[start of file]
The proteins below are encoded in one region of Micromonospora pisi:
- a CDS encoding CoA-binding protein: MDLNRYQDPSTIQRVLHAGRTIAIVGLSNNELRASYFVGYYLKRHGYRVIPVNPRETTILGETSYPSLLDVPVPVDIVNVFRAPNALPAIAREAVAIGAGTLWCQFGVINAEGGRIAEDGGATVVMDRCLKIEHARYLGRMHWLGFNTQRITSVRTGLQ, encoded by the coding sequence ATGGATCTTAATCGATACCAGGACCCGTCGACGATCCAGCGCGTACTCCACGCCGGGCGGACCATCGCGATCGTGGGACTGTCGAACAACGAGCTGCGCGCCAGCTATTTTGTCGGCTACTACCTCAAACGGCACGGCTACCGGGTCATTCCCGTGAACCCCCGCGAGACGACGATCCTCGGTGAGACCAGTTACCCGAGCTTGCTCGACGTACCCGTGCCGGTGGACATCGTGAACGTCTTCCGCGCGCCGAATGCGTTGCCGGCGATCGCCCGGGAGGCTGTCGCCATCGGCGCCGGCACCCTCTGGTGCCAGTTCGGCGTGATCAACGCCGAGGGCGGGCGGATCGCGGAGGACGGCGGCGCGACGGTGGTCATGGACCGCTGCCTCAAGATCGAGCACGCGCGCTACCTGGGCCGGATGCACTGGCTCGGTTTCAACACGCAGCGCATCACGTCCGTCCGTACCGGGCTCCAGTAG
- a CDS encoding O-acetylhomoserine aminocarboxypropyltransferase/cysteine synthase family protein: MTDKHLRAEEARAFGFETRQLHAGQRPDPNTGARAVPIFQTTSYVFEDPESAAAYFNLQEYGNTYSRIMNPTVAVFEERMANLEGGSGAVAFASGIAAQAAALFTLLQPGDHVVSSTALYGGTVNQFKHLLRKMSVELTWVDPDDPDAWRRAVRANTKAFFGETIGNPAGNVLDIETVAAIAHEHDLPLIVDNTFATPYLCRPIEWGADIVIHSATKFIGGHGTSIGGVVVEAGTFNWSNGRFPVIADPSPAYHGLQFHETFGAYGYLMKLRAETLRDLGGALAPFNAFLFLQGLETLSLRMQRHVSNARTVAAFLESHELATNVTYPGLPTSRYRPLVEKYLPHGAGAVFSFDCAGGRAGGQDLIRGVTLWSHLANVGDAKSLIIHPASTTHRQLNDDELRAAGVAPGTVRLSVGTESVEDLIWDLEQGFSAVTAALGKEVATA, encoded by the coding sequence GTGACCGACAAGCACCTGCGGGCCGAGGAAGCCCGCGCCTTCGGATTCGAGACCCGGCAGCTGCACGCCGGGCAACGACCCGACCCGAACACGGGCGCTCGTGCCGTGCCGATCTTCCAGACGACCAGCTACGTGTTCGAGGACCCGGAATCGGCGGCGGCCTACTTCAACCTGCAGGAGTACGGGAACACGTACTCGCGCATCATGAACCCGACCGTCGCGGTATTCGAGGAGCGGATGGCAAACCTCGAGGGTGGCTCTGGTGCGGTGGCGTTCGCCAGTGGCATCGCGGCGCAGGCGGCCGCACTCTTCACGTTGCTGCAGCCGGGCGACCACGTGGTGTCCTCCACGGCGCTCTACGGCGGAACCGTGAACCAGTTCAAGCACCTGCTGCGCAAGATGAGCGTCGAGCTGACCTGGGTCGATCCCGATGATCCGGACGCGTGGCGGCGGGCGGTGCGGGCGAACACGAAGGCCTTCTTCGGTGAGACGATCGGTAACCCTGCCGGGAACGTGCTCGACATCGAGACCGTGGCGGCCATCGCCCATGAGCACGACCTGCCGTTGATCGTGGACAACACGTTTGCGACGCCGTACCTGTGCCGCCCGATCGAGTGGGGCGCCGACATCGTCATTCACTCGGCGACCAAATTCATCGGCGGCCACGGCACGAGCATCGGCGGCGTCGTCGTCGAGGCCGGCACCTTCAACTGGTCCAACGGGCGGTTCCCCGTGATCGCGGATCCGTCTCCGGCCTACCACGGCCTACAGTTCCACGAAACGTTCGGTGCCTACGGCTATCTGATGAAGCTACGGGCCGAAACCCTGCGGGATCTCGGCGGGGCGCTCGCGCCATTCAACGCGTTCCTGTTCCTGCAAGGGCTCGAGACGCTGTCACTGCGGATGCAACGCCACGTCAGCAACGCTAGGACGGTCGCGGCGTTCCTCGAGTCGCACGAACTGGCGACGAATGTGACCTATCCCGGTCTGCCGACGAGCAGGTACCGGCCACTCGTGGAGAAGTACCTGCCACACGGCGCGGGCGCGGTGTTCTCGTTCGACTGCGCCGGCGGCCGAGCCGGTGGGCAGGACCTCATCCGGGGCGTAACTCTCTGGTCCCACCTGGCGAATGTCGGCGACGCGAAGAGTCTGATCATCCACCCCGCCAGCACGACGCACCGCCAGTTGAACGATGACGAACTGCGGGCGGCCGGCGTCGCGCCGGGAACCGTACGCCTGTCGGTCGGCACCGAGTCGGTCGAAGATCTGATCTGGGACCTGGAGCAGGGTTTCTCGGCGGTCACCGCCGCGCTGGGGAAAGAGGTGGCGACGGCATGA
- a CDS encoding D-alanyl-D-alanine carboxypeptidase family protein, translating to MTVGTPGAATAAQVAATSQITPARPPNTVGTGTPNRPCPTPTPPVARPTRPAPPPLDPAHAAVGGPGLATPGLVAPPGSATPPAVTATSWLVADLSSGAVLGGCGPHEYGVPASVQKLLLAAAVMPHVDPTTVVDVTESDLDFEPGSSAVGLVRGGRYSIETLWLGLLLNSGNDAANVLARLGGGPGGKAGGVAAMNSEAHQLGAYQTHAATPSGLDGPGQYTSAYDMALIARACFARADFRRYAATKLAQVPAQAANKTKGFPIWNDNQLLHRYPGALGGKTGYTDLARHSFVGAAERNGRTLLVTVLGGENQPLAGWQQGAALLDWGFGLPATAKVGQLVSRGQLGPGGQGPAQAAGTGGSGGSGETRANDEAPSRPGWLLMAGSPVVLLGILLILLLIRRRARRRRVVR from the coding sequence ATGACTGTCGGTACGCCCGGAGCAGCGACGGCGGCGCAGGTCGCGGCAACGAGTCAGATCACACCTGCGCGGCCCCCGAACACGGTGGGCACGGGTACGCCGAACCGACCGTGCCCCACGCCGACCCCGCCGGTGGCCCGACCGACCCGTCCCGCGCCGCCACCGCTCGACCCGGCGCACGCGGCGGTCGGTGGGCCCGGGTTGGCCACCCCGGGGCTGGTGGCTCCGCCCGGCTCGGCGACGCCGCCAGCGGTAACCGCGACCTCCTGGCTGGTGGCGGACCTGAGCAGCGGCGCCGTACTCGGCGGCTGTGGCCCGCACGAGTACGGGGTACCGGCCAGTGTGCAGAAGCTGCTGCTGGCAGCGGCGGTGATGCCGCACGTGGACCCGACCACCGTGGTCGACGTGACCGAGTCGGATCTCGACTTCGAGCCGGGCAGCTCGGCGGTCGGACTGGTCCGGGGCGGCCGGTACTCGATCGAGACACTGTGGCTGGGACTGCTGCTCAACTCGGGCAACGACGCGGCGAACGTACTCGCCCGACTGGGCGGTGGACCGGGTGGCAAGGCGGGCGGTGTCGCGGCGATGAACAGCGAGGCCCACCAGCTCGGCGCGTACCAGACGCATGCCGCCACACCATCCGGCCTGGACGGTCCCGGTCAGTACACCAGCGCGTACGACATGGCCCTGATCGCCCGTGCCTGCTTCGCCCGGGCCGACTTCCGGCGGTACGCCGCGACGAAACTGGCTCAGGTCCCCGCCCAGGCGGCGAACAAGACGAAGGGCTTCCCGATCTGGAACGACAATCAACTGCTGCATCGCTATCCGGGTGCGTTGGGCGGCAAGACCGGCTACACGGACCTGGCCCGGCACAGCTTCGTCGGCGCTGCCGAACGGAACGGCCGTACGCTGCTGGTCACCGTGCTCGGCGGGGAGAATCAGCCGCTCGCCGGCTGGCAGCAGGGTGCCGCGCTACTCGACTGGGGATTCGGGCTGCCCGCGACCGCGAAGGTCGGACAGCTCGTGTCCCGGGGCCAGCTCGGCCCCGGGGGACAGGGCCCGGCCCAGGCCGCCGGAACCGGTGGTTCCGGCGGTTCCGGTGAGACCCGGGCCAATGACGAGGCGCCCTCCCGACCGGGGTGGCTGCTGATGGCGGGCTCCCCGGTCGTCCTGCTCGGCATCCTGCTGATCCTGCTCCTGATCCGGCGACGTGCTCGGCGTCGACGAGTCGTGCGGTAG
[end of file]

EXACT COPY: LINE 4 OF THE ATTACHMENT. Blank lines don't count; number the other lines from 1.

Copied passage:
- a CDS encoding D-alanyl-D-alanine carboxypeptidase family protein, translating to MTVGTPGAATAAQVAATSQITPARPPNTVGTGTPNRPCPTPTPPVARPTRPAPPPLDPAHAAVGGPGLATPGLVAPPGSATPPAVTATSWLVADLSSGAVLGGCGPHEYGVPASVQKLLLAAAVMPHVDPTTVVDVTESDLDFEPGSSAVGLVRGGRYSIETLWLGLLLNSGNDAANVLARLGGGPGGKAGGVAAMNSEAHQLGAYQTHAATPSGLDGPGQYTSAYDMALIARACFARADFRRYAATKLAQVPAQAANKTKGFPIWNDNQLLHRYPGALGGKTGYTDLARHSFVGAAERNGRTLLVTVLGGENQPLAGWQQGAALLDWGFGLPATAKVGQLVSRGQLGPGGQGPAQAAGTGGSGGSGETRANDEAPSRPGWLLMAGSPVVLLGILLILLLIRRRARRRRVVR from the coding sequence ATGACTGTCGGTACGCCCGGAGCAGCGACGGCGGCGCAGGTCGCGGCAACGAGTCAGATCACACCTGCGCGGCCCCCGAACACGGTGGGCACGGGTACGCCGAACCGACCGTGCCCCACGCCGACCCCGCCGGTGGCCCGACCGACCCGTCCCGCGCCGCCACCGCTCGACCCGGCGCACGCGGCGGTCGGTGGGCCCGGGTTGGCCACCCCGGGGCTGGTGGCTCCGCCCGGCTCGGCGACGCCGCCAGCGGTAACCGCGACCTCCTGGCTGGTGGCGGACCTGAGCAGCGGCGCCGTACTCGGCGGCTGTGGCCCGCACGAGTACGGGGTACCGGCCAGTGTGCAGAAGCTGCTGCTGGCAGCGGCGGTGATGCCGCACGTGGACCCGACCACCGTGGTCGACGTGACCGAGTCGGATCTCGACTTCGAGCCGGGCAGCTCGGCGGTCGGACTGGTCCGGGGCGGCCGGTACTCGATCGAGACACTGTGGCTGGGACTGCTGCTCAACTCGGGCAACGACGCGGCGAACGTACTCGCCCGACTGGGCGGTGGACCGGGTGGCAAGGCGGGCGGTGTCGCGGCGATGAACAGCGAGGCCCACCAGCTCGGCGCGTACCAGACGCATGCCGCCACACCATCCGGCCTGGACGGTCCCGGTCAGTACACCAGCGCGTACGACATGGCCCTGATCGCCCGTGCCTGCTTCGCCCGGGCCGACTTCCGGCGGTACGCCGCGACGAAACTGGCTCAGGTCCCCGCCCAGGCGGCGAACAAGACGAAGGGCTTCCCGATCTGGAACGACAATCAACTGCTGCATCGCTATCCGGGTGCGTTGGGCGGCAAGACCGGCTACACGGACCTGGCCCGGCACAGCTTCGTCGGCGCTGCCGAACGGAACGGCCGTACGCTGCTGGTCACCGTGCTCGGCGGGGAGAATCAGCCGCTCGCCGGCTGGCAGCAGGGTGCCGCGCTACTCGACTGGGGATTCGGGCTGCCCGCGACCGCGAAGGTCGGACAGCTCGTGTCCCGGGGCCAGCTCGGCCCCGGGGGACAGGGCCCGGCCCAGGCCGCCGGAACCGGTGGTTCCGGCGGTTCCGGTGAGACCCGGGCCAATGACGAGGCGCCCTCCCGACCGGGGTGGCTGCTGATGGCGGGCTCCCCGGTCGTCCTGCTCGGCATCCTGCTGATCCTGCTCCTGATCCGGCGACGTGCTCGGCGTCGACGAGTCGTGCGGTAG